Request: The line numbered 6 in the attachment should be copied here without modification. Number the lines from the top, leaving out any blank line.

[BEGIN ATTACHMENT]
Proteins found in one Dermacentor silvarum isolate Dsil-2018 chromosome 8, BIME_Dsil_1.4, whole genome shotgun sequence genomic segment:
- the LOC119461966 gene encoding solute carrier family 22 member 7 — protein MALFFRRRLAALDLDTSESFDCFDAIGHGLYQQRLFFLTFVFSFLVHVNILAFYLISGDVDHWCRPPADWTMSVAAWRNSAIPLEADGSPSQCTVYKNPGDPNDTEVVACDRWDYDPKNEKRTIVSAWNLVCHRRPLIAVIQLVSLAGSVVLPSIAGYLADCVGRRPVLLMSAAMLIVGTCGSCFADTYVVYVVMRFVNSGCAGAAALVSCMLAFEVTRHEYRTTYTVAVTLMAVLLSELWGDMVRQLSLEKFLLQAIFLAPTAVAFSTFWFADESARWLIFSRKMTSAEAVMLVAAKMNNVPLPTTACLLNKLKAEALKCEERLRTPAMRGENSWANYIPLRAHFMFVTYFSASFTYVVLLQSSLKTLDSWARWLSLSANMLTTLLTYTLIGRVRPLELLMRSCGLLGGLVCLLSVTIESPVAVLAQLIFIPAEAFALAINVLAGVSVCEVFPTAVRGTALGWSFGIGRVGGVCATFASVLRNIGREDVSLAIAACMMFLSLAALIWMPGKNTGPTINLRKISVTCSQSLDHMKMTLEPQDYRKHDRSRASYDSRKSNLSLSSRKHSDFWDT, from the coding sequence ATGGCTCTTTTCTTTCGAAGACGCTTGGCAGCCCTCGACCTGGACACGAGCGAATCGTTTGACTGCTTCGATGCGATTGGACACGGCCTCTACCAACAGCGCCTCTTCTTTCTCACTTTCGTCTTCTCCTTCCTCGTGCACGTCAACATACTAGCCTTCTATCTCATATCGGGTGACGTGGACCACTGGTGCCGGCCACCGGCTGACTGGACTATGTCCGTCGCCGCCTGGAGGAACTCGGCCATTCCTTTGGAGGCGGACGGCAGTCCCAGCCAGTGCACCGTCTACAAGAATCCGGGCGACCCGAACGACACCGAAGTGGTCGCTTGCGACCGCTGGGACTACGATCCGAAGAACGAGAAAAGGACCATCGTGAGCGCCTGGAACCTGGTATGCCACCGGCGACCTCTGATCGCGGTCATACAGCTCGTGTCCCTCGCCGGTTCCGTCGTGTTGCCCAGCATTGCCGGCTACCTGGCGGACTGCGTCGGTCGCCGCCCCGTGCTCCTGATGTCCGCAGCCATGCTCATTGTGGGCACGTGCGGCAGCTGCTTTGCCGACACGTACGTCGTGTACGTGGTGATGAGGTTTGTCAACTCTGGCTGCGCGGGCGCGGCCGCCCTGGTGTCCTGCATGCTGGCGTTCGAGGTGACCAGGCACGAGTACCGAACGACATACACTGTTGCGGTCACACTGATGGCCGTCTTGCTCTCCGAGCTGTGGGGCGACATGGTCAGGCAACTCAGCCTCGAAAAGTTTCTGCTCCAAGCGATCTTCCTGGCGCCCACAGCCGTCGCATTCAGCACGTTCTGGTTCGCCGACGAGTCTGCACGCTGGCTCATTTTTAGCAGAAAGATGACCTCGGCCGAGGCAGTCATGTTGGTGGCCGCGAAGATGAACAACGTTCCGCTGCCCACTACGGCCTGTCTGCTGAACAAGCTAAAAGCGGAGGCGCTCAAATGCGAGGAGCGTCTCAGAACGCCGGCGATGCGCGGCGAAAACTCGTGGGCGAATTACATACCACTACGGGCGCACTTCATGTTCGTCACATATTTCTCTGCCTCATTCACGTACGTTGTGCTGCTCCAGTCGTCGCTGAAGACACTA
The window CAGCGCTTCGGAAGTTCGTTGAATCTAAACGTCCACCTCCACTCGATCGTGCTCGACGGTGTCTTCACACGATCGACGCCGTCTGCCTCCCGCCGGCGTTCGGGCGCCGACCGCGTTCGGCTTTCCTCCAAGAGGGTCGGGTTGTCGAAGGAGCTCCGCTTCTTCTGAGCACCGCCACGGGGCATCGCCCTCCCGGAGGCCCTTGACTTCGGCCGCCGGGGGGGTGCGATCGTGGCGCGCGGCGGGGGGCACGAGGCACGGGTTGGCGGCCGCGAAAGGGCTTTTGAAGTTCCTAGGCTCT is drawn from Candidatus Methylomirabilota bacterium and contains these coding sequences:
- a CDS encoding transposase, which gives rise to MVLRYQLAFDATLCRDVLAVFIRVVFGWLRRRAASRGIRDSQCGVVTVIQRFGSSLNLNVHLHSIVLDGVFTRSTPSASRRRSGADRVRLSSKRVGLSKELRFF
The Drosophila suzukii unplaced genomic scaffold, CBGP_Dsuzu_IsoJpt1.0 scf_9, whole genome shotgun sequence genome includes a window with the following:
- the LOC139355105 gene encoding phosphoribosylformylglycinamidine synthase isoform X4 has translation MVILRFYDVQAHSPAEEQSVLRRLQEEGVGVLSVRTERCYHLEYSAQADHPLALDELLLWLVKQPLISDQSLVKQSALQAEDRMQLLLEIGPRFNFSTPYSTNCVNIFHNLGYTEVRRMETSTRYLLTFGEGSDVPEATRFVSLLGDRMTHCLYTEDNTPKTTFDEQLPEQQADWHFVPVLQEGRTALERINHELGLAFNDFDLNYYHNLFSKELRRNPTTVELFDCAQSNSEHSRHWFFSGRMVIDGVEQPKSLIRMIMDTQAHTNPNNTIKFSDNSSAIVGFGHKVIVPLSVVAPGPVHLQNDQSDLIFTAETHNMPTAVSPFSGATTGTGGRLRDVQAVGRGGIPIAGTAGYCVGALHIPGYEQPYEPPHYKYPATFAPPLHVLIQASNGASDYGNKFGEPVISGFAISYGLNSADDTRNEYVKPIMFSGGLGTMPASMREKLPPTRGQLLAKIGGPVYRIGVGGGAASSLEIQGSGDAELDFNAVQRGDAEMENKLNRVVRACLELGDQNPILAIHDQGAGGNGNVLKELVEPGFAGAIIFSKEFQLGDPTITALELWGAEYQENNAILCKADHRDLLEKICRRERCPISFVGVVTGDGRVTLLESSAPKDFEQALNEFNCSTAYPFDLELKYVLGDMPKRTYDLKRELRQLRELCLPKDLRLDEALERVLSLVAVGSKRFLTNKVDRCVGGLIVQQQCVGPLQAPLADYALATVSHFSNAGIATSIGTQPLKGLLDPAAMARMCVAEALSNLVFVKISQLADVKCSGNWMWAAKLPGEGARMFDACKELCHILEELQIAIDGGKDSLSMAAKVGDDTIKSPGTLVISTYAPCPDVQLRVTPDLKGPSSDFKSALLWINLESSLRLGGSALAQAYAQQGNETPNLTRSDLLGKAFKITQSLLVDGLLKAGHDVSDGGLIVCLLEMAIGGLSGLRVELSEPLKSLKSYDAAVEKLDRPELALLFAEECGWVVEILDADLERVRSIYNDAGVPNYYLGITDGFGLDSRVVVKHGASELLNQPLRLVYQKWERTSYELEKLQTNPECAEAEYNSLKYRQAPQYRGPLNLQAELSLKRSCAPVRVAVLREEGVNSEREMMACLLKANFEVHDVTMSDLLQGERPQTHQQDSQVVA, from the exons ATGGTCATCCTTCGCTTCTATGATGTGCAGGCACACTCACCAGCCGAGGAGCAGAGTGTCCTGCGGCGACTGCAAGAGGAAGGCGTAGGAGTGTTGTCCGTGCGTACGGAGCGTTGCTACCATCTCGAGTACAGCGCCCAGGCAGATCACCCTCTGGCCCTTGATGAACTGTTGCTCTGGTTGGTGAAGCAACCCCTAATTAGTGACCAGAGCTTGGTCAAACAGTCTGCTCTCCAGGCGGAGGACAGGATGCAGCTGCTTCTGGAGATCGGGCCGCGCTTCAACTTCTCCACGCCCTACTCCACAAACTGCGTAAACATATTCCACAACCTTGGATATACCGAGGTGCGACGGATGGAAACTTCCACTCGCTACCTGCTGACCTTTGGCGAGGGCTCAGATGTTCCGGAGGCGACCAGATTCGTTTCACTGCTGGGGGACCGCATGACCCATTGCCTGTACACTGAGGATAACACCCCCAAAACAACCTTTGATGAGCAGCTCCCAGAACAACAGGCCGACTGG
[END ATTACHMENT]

- the LOC139355105 gene encoding phosphoribosylformylglycinamidine synthase isoform X4 has translation MVILRFYDVQAHSPAEEQSVLRRLQEEGVGVLSVRTERCYHLEYSAQADHPLALDELLLWLVKQPLISDQSLVKQSALQAEDRMQLLLEIGPRFNFSTPYSTNCVNIFHNLGYTEVRRMETSTRYLLTFGEGSDVPEATRFVSLLGDRMTHCLYTEDNTPKTTFDEQLPEQQADWHFVPVLQEGRTALERINHELGLAFNDFDLNYYHNLFSKELRRNPTTVELFDCAQSNSEHSRHWFFSGRMVIDGVEQPKSLIRMIMDTQAHTNPNNTIKFSDNSSAIVGFGHKVIVPLSVVAPGPVHLQNDQSDLIFTAETHNMPTAVSPFSGATTGTGGRLRDVQAVGRGGIPIAGTAGYCVGALHIPGYEQPYEPPHYKYPATFAPPLHVLIQASNGASDYGNKFGEPVISGFAISYGLNSADDTRNEYVKPIMFSGGLGTMPASMREKLPPTRGQLLAKIGGPVYRIGVGGGAASSLEIQGSGDAELDFNAVQRGDAEMENKLNRVVRACLELGDQNPILAIHDQGAGGNGNVLKELVEPGFAGAIIFSKEFQLGDPTITALELWGAEYQENNAILCKADHRDLLEKICRRERCPISFVGVVTGDGRVTLLESSAPKDFEQALNEFNCSTAYPFDLELKYVLGDMPKRTYDLKRELRQLRELCLPKDLRLDEALERVLSLVAVGSKRFLTNKVDRCVGGLIVQQQCVGPLQAPLADYALATVSHFSNAGIATSIGTQPLKGLLDPAAMARMCVAEALSNLVFVKISQLADVKCSGNWMWAAKLPGEGARMFDACKELCHILEELQIAIDGGKDSLSMAAKVGDDTIKSPGTLVISTYAPCPDVQLRVTPDLKGPSSDFKSALLWINLESSLRLGGSALAQAYAQQGNETPNLTRSDLLGKAFKITQSLLVDGLLKAGHDVSDGGLIVCLLEMAIGGLSGLRVELSEPLKSLKSYDAAVEKLDRPELALLFAEECGWVVEILDADLERVRSIYNDAGVPNYYLGITDGFGLDSRVVVKHGASELLNQPLRLVYQKWERTSYELEKLQTNPECAEAEYNSLKYRQAPQYRGPLNLQAELSLKRSCAPVRVAVLREEGVNSEREMMACLLKANFEVHDVTMSDLLQGERPQTHQQDSQVVA, from the exons ATGGTCATCCTTCGCTTCTATGATGTGCAGGCACACTCACCAGCCGAGGAGCAGAGTGTCCTGCGGCGACTGCAAGAGGAAGGCGTAGGAGTGTTGTCCGTGCGTACGGAGCGTTGCTACCATCTCGAGTACAGCGCCCAGGCAGATCACCCTCTGGCCCTTGATGAACTGTTGCTCTGGTTGGTGAAGCAACCCCTAATTAGTGACCAGAGCTTGGTCAAACAGTCTGCTCTCCAGGCGGAGGACAGGATGCAGCTGCTTCTGGAGATCGGGCCGCGCTTCAACTTCTCCACGCCCTACTCCACAAACTGCGTAAACATATTCCACAACCTTGGATATACCGAGGTGCGACGGATGGAAACTTCCACTCGCTACCTGCTGACCTTTGGCGAGGGCTCAGATGTTCCGGAGGCGACCAGATTCGTTTCACTGCTGGGGGACCGCATGACCCATTGCCTGTACACTGAGGATAACACCCCCAAAACAACCTTTGATGAGCAGCTCCCAGAACAACAGGCCGACTGG